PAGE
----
Earlier when people used to buy homes, they were told to be careful as sellers were under no obligation to tell buyers about flaws or problems with the house. As a buyer, you had to be responsible for finding out everything about the house, zoning laws and defects and problems. Thankfully, over the years things have changed and now majority of the states have laws that protect the buyer.
So, if you are a homeowner and intend selling your home, make sure you know the major defects in your home. If you do not inform the buyer about these defects, it is illegal and can result in a lawsuit.
You could be asked to make a voluntary disclosure or it could be mandatory, depending on which state you are living in. Nonetheless, more and more states are making it obligatory for sellers to disclose the condition of their property to avoid legal hassles and disputes after the sale is closed.
In several states, it is obligatory to disclose the condition of the property using the seller disclosure form. This form contains a list of questions that the seller has to answer truthfully and honestly. Usually, the answers are simple yes, no or don’t know. So, if there is something you are unaware of, it is perfectly alright to write don’t know. Once this disclosure form is filled, it is attached to the sale agreement.
In states where there is a law that does not require written disclosure, some real estate agents make it mandatory for homeowners to list disclose facts and defects about their property before they can list the property.
There are other states that require homeowners to give oral disclosures. In such cases, the buyer usually makes a written record of the disclosure for future reference or may even ask the seller to give it in writing.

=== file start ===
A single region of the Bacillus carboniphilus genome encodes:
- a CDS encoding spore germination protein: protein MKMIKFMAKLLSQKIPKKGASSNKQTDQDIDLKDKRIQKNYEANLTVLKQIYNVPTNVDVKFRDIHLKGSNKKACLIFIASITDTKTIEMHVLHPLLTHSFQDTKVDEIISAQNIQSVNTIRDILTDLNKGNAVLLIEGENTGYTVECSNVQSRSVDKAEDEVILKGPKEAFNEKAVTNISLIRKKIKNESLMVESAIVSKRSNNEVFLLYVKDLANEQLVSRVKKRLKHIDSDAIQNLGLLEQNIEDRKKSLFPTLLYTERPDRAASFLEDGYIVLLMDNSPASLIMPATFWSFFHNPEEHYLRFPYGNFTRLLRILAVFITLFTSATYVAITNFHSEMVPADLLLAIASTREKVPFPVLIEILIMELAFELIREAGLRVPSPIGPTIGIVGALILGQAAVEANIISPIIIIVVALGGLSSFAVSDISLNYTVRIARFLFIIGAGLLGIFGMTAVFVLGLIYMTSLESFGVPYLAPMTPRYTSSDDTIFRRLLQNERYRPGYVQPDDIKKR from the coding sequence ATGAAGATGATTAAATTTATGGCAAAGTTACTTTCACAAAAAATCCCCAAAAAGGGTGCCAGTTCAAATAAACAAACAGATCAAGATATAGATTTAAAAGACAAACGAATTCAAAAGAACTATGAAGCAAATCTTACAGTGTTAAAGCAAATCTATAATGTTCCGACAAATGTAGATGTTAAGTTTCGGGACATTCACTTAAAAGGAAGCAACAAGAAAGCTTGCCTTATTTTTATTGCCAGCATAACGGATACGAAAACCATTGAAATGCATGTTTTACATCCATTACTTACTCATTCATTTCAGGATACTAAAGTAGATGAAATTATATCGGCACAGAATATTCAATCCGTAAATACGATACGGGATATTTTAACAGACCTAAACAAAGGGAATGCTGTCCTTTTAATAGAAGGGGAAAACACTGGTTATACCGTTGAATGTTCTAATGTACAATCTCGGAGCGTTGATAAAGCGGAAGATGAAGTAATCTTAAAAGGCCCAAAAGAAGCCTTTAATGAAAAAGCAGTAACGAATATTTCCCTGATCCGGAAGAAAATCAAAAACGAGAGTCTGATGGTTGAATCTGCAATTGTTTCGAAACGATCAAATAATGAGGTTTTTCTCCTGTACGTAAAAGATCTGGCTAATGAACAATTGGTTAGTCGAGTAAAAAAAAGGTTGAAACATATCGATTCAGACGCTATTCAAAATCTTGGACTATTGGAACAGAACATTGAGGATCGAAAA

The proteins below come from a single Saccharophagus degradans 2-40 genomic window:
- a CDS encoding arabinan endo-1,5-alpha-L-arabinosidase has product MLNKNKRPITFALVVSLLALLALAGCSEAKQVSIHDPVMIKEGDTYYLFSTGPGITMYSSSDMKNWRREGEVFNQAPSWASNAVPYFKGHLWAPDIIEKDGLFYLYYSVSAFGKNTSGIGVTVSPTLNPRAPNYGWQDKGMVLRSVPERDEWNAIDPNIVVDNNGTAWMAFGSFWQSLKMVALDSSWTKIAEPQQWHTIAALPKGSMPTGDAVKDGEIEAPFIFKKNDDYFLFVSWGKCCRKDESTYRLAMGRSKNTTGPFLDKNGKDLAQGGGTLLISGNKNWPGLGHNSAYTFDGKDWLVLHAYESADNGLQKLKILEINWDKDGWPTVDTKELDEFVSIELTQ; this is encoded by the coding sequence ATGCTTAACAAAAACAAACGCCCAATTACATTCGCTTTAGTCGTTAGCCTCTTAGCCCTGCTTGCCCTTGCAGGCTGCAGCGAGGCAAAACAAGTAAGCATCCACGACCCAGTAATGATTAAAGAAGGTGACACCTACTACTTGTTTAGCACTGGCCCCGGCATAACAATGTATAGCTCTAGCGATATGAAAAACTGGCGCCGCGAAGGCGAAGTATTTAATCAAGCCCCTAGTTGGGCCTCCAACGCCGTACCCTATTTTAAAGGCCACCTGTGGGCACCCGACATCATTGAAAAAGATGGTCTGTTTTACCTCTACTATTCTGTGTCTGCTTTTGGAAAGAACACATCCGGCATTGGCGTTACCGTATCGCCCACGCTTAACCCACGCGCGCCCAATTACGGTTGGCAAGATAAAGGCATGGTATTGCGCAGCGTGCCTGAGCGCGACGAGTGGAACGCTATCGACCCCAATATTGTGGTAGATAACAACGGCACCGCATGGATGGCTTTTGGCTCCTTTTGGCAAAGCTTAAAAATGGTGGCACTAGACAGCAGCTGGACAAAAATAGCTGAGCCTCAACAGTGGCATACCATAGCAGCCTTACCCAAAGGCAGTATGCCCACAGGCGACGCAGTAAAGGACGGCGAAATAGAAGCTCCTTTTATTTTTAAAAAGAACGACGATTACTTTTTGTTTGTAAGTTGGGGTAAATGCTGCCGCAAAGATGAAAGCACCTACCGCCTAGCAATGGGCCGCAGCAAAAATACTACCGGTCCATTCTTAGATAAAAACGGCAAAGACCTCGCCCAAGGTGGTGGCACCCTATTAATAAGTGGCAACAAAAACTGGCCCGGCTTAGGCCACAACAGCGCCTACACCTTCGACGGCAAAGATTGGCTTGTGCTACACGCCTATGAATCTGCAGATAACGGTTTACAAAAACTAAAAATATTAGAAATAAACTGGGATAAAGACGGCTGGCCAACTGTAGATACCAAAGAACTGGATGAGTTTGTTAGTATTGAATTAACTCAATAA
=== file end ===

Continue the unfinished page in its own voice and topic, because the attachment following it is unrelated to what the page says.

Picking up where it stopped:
If there is any material facts that can have an influence on the price or decision of the buyer should be disclosed. While this can be subjective, you should disclose the information that you are aware of.
Some of the things that you should let the buyer know before getting him or her to sign on the dotted lines are:
Remember, if you have some information and are wondering whether to let the prospective buyer know, consult your attorney. He will be able to guide you. This will save you a lot of trouble later on.
If you knew about a defect in your property and did not let the buyer know before the sale was closed, it is an offense. The buyer is within his rights to sue you and get you to pay for the repairs and other damages that the property may have sustained because you failed to disclose the defect. Sometimes, the buyer may even convince the judge to invalidate the sale.
Just remember, failure to disclose defects and issues with your property could turn out to be an expensive mistake. Not only would you have to pay your attorney, you would also have to foot the bill of the buyer’s attorney and the cost of repairs and other damage. In case the judge rules you committed fraud by withholding information about the property, you will have to pay punitive damage to the buyer. This amount could run into millions.
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